Local legislators meet, talk about bridge

Southwest Washington delegation is far from a consensus on Columbia River Crossing



OLYMPIA — Local legislators expressed varied concerns about the Columbia River Crossing project during an informal meeting Friday.

Rep. Ann Rivers, R-La Center, said she hoped the meeting would be the first of many to get participants “singing off the same sheet.”

However, legislators were singing off a few different sheets, with concerns rising about design and funding for the project.

Rep. Paul Harris, R-Vancouver, a who commutes on the bridge himself, claimed the crossing would not solve the congestion problem that he faces daily south of Hayden Island.

“You’re selling this bridge like it’s going to solve the congestion problem and we’re going to be tolling people for it,” Harris said. “My biggest concern is that we’re going to build a nice bridge and congestion is going to get worse.”

Nancy Boyd, the CRC project director, acknowledged that the bridge would not solve all the congestion problems but that did not reduce the need for the project.

“They’re aging bridges so we have to replace this bridge,” Boyd said. “We know that every project is not going to solve an entire corridor of problems but if we don’t start fixing what we know from a risk and vulnerability standpoint of a very old bridge … then do we just stop and do nothing until we can solve the entire corridor?”

Rep. Ed Orcutt, R-Kalama, expressed different concerns about the project, claiming there is no way two bridges could handle the traffic.

“At the Cowlitz River, there are six bridges … for a population of 100,000 people. We’re talking about metropolitan areas with a population of 2 million and we’re dealing with two bridges, it is absurd,” Orcutt said, expressing the need for more corridors and a third bridge.

“It’s not an easy thing to do, but if it gets traffic out of those corridors those existing on- and offramps will probably work better,” Orcutt said.

Bridge architect Kevin Peterson was invited to present an alternative double-deck design for the bridge with a separate “collector-distributor” roadway underneath for vehicles using exits near the shores. Orcutt expressed interest in Peterson’s plan, saying it “sounded a little more like what needs to happen.”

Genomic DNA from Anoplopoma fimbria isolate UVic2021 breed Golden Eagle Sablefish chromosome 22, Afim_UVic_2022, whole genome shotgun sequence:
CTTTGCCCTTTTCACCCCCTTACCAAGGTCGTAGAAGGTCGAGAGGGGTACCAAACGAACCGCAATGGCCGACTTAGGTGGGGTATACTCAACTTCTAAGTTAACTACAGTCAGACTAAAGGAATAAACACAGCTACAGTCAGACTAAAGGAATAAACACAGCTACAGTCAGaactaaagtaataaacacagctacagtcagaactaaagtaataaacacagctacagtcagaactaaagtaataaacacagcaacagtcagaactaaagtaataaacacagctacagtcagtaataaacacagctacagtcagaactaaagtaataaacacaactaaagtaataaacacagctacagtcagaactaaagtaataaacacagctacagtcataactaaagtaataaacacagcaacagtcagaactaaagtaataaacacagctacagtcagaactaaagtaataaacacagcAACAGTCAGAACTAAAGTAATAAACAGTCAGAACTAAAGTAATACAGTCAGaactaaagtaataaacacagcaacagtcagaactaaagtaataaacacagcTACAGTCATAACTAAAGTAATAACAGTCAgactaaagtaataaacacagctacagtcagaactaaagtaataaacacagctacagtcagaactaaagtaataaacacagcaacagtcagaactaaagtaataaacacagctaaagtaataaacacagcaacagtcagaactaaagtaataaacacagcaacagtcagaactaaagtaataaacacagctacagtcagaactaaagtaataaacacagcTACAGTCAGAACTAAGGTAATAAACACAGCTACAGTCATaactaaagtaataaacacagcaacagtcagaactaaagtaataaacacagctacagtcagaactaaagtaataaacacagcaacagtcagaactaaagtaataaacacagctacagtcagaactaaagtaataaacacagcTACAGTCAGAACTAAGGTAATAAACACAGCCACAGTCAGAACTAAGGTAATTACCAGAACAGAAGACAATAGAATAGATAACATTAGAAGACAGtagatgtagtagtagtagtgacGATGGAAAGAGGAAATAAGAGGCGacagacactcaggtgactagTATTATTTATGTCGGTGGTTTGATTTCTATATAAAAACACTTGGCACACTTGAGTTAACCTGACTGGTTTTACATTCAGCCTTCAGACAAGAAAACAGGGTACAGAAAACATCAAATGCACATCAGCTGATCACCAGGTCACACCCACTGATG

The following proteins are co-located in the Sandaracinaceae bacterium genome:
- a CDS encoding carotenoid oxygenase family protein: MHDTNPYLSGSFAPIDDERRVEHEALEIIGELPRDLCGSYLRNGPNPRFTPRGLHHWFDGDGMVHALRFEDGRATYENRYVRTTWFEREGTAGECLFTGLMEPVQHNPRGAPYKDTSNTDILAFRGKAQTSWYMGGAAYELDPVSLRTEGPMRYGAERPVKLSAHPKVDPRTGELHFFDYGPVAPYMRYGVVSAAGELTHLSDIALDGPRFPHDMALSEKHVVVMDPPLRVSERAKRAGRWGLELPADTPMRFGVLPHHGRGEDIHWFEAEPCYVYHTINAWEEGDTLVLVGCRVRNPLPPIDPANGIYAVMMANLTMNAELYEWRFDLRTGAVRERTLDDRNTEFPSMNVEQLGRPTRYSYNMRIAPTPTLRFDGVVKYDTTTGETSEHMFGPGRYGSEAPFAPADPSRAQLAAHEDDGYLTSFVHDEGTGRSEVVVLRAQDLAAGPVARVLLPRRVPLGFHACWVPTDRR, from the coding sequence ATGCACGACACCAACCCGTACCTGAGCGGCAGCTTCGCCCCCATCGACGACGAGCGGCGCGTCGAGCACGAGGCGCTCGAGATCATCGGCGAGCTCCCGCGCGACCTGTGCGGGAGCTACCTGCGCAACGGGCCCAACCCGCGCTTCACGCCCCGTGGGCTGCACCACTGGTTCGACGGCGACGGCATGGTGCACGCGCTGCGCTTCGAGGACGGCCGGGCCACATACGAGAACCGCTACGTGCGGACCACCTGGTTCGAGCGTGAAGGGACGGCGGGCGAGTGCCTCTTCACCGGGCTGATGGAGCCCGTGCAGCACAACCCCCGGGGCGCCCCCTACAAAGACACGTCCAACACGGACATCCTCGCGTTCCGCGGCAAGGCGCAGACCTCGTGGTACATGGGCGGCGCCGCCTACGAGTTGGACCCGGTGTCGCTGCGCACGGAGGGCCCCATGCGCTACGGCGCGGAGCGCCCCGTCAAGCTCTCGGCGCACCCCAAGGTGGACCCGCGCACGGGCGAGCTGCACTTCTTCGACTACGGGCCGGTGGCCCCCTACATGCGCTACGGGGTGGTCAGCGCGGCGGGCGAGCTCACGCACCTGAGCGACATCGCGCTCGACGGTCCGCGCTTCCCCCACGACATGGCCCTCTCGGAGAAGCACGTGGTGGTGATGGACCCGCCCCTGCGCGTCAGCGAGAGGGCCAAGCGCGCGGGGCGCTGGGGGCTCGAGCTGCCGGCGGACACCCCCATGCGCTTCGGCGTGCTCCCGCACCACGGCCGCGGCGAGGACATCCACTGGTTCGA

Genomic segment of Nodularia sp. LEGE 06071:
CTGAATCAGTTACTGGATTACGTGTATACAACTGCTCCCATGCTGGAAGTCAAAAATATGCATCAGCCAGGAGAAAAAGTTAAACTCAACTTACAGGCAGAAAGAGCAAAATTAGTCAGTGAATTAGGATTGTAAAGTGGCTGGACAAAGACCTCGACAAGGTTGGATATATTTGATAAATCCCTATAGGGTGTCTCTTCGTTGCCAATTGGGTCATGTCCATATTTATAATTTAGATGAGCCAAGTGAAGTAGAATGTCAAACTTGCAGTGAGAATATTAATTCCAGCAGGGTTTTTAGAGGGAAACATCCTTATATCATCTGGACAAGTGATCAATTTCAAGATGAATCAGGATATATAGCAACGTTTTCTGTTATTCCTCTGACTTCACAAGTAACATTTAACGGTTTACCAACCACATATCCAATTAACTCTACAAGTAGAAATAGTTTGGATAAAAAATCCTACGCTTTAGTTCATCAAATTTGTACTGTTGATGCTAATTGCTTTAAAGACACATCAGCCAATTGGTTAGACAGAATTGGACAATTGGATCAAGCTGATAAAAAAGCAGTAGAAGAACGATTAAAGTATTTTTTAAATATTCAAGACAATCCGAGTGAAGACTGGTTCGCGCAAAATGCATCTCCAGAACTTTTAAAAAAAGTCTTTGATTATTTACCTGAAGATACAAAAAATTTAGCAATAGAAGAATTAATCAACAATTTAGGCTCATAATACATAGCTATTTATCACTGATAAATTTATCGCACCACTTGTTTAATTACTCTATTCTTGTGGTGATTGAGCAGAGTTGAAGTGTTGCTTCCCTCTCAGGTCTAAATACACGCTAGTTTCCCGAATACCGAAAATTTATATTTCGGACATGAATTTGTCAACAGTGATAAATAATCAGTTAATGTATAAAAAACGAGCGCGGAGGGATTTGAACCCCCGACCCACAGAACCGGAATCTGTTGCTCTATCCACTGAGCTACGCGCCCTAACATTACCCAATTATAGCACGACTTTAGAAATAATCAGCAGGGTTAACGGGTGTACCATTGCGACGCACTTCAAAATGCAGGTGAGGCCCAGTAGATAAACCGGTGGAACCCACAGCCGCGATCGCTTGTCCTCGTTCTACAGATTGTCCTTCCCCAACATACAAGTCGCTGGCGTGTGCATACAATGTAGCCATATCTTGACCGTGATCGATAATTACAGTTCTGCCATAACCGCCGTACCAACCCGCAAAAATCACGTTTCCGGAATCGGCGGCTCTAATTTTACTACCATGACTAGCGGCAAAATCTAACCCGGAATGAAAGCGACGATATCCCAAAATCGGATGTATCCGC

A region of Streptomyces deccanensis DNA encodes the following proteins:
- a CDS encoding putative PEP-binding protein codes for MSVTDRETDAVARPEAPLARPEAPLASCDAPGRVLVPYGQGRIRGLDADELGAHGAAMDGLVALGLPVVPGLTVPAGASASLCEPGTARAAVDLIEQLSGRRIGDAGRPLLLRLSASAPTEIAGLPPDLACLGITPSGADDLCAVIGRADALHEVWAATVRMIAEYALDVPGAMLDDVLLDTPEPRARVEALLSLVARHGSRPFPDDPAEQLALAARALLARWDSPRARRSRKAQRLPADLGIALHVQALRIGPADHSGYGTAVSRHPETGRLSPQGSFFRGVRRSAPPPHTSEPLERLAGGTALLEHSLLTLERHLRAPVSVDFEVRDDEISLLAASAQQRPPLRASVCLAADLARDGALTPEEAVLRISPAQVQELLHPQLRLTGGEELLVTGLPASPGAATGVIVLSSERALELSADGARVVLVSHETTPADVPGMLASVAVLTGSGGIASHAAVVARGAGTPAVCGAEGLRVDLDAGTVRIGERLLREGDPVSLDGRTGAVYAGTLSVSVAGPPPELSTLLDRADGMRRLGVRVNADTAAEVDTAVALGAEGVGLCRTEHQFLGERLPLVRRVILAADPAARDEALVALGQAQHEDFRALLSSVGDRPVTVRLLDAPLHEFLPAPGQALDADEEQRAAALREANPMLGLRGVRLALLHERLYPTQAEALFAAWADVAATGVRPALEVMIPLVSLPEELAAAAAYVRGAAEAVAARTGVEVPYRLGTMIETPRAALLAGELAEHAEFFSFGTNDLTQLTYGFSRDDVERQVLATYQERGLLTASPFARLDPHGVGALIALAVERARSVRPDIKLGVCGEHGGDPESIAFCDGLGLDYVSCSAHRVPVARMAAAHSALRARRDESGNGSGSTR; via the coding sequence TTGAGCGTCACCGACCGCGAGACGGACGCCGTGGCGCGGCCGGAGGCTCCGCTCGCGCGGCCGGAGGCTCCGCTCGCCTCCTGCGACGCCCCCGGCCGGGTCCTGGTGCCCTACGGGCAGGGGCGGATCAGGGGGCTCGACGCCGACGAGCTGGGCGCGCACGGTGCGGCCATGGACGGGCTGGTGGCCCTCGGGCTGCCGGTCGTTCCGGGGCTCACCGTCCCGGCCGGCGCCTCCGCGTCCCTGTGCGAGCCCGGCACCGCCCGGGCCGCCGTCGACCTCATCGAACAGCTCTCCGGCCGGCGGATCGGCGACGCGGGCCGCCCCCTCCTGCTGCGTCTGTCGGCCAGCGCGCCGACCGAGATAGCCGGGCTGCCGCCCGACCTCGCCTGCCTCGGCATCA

However, Boyd maintained that Peterson’s design was not possible due to bridge alignment problems and property impacts.

“From a roadway engineering standpoint, we just can’t make some of these things work,” Boyd said.

Funding and tolling continue to be a concern for the project. While Rivers said Interstate 205 would likely be tolled, Paula Hammond, secretary for the Washington State Department of Transportation, denied that tolling on I-205 is possible.

“The diversion to 205 is not much. Folks don’t go to 205 to try and get around I-5 tolling,” Hammond said. “That is not the path that we’re on.”

Orcutt also expressed disapproval of tolling, calling a tolled, five-lane bridge “essentially a parking lot, with a parking fee.”

Rep. Mike Armstrong, R-Wenatchee, said he organized the meeting in hopes to get a clearer vision of what Southwest Washington needs before a revenue package becomes available.

“There will be another revenue package someday and when that happens I want to make sure Southwest Washington is ready to go and they’re not, that’s clear, they’re not yet,” Armstrong said.

Armstrong and Rivers walked away from Friday’s meeting with plans to keep the discussion going.

“I think we really needed to get this discussion going at this level,” Rivers said. “The opinions expressed here today really reflect the issues that surround getting this project done. I think it was a good first step, but we’ll be doing other things in the future.”